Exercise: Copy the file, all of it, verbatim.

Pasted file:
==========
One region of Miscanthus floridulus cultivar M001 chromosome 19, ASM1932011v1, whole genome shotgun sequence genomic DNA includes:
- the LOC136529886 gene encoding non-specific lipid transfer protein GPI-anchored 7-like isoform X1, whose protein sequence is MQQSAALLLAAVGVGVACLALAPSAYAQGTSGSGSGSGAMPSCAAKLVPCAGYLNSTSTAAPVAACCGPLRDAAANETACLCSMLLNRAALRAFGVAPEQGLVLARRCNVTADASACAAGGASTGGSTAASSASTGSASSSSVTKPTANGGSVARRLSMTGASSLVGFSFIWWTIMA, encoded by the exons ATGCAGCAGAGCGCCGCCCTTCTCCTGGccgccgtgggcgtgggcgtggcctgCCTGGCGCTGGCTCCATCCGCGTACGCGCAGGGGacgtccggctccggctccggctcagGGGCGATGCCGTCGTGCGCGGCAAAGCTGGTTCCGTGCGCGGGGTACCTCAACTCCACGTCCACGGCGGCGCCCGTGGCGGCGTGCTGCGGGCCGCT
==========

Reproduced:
One region of Miscanthus floridulus cultivar M001 chromosome 19, ASM1932011v1, whole genome shotgun sequence genomic DNA includes:
- the LOC136529886 gene encoding non-specific lipid transfer protein GPI-anchored 7-like isoform X1, whose protein sequence is MQQSAALLLAAVGVGVACLALAPSAYAQGTSGSGSGSGAMPSCAAKLVPCAGYLNSTSTAAPVAACCGPLRDAAANETACLCSMLLNRAALRAFGVAPEQGLVLARRCNVTADASACAAGGASTGGSTAASSASTGSASSSSVTKPTANGGSVARRLSMTGASSLVGFSFIWWTIMA, encoded by the exons ATGCAGCAGAGCGCCGCCCTTCTCCTGGccgccgtgggcgtgggcgtggcctgCCTGGCGCTGGCTCCATCCGCGTACGCGCAGGGGacgtccggctccggctccggctcagGGGCGATGCCGTCGTGCGCGGCAAAGCTGGTTCCGTGCGCGGGGTACCTCAACTCCACGTCCACGGCGGCGCCCGTGGCGGCGTGCTGCGGGCCGCT